Arbitrage refers to an investment strategy designed to produce a risk-free profit. In its purest form, an arbitrage involves buying an asset on one market while simultaneously selling the same asset on another market for a higher price. It can refer to a stock, exchange-traded fund (ETF), currency, commodity, or any other type of liquid asset. The goal is to take advantage of inefficiencies in the stock market that cause temporary price differences.

For example, let’s say that shares of a certain stock are trading for the equivalent of $30 per share on an international stock exchange but are trading for $30.10 in the United States. By simultaneously purchasing shares on the foreign exchange and selling the same number of shares in the U.S., you are guaranteeing yourself a $0.10 profit per share on the trade.

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In practice, this type of arbitrage is easier said than done. Modern financial markets are highly efficient, and pricing differences for the same asset rarely exist for more than a few milliseconds. Most successful arbitrage traders (or arbitrageurs) work for major financial institutions since they have the capital and sophisticated trading systems needed to take advantage of opportunities that disappear extremely quickly.

While selling assets on different markets at the same time is the purest definition of arbitrage, there are some other forms.

Merger arbitrage

Merger arbitrage

Another common form of arbitrage used by investors is known as merger arbitrage. Although this isn’t a truly risk-free investment strategy, it can be a very low-risk way of generating strong returns when used correctly.

The general idea behind merger arbitrage is that one company will agree to be acquired by another for a certain price, typically at a premium to its most recent trading price. As a result of the announcement, its stock price will typically rise to a level close to (but still less than) the agreed-upon acquisition price.

As a hypothetical example, let’s say that Company A is trading for $80 per share and agrees to be acquired by Company B for an all-cash price of $100 per share. Its stock price quickly jumps to $95 as a result, and the deal is expected to be completed in about six months. If you buy shares now for $95 and the deal closes as agreed, you will earn a $5 profit per share.

There are a few important factors to consider when evaluating a merger arbitrage opportunity. Most significantly, it’s important to assess the probability that the deal will actually go through. Could the acquiring company run into any issues obtaining financing to close the deal? Could regulators block the deal over antitrust concerns? Generally speaking, the higher the risk to the deal itself, the larger the spread will be between the trading price and the acquisition price.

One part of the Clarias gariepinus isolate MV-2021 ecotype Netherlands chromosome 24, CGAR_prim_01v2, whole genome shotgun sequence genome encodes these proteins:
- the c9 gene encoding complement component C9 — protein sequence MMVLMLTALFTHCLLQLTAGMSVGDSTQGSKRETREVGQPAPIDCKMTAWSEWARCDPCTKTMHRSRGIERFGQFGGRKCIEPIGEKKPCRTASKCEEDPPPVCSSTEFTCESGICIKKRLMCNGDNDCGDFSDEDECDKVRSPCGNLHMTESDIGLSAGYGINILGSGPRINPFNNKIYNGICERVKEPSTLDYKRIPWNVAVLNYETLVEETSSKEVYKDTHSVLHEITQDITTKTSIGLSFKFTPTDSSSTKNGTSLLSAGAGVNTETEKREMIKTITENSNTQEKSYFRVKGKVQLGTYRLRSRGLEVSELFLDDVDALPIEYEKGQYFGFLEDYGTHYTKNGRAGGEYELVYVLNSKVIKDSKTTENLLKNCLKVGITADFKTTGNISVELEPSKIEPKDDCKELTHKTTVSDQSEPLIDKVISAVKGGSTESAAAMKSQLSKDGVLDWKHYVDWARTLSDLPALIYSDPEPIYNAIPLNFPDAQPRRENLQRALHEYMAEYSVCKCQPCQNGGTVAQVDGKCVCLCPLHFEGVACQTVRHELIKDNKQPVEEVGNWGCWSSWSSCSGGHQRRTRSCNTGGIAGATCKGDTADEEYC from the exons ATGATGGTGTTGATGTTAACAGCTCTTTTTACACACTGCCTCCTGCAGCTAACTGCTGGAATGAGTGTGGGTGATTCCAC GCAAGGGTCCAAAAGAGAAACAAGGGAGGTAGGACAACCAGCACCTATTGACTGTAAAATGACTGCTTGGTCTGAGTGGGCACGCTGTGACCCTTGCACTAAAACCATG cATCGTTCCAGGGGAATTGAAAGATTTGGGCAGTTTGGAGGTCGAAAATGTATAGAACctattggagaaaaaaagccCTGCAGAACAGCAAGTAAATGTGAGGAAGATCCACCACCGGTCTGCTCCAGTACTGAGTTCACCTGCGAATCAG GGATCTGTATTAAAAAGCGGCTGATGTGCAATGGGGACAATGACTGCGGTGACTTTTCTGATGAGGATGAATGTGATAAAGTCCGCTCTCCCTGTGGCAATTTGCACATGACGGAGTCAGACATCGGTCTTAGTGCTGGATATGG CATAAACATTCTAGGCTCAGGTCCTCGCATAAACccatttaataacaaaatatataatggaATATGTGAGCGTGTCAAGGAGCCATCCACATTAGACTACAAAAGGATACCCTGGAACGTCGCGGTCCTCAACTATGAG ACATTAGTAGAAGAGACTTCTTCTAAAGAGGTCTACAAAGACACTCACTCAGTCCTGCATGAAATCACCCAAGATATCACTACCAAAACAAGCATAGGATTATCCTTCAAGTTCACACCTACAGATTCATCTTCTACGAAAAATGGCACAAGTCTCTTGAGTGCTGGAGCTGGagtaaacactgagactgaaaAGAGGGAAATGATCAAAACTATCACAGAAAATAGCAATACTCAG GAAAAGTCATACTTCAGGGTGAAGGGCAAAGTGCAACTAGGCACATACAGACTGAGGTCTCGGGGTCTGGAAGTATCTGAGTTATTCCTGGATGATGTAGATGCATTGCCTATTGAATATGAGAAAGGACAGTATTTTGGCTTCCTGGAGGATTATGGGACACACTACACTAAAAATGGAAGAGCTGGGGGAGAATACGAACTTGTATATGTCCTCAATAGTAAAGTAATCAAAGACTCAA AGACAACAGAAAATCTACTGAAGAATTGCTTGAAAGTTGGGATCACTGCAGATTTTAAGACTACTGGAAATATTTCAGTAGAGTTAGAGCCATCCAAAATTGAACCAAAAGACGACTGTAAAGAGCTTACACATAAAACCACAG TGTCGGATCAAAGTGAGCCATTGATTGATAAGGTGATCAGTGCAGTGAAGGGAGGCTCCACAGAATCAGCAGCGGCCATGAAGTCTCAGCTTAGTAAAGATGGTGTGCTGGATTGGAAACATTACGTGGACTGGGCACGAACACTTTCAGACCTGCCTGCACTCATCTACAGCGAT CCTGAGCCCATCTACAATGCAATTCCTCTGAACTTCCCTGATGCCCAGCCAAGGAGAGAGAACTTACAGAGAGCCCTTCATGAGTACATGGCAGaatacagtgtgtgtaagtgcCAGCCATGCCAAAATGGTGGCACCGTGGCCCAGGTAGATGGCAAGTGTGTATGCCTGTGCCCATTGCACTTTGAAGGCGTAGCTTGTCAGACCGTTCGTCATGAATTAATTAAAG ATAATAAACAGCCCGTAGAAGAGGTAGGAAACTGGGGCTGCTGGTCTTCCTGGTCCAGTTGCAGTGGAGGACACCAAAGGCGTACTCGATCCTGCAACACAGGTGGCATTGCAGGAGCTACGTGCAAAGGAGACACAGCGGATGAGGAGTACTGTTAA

There’s also the timing to consider since you won’t get the full acquisition price until the deal actually closes. For example, if a deal takes six months to close, your money will be tied up in the arbitrage play for that long.

On a related note, you also need to consider the risk-free return you can get from investments such as short-term Treasury securities. If an arbitrage strategy pays a 6% annualized return while you could get a 5% return simply by buying short-term Treasuries or putting your money in an FDIC-insured certificate of deposit, it might not be worth pursuing.

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Merger arbitrage example

Merger arbitrage example

Merger arbitrage is a popular strategy used by some of the most well-known investors in the world, including legendary investor Warren Buffett.

In April 2022, Buffett accumulated a massive stake in Activision Blizzard (NASDAQ:ATVI) through Berkshire Hathaway’s (BRK.A -0.19%)(BRK.B -0.36%) stock portfolio and specifically said that it was a merger arbitrage play. At the time the stake was revealed, Activision was trading for about $75 per share, although Microsoft (MSFT -0.44%) had agreed to buy the company for $95 per share in cash.

The reason for the wide spread is that there are some big regulatory hurdles to overcome before the deal can be finalized, so there’s a significant chance the investment won’t pay off. In fact, more than a year later, the deal is still pending, and one major regulatory agency has already announced its intention to block the deal.

The bottom line on arbitrage

The bottom line on arbitrage

Before attempting any type of arbitrage play in your portfolio, keep in mind that there is no such thing as a guaranteed investment strategy. Every investment or trade involves some level of risk. There’s no guarantee that any given merger will go through until the money actually arrives in your brokerage account, and if it was easy to simultaneously buy and sell assets on different exchanges for a profit, everyone would do it.

Matthew Frankel, CFP® has positions in Berkshire Hathaway. The Motley Fool has positions in and recommends Berkshire Hathaway and Microsoft. The Motley Fool has a disclosure policy.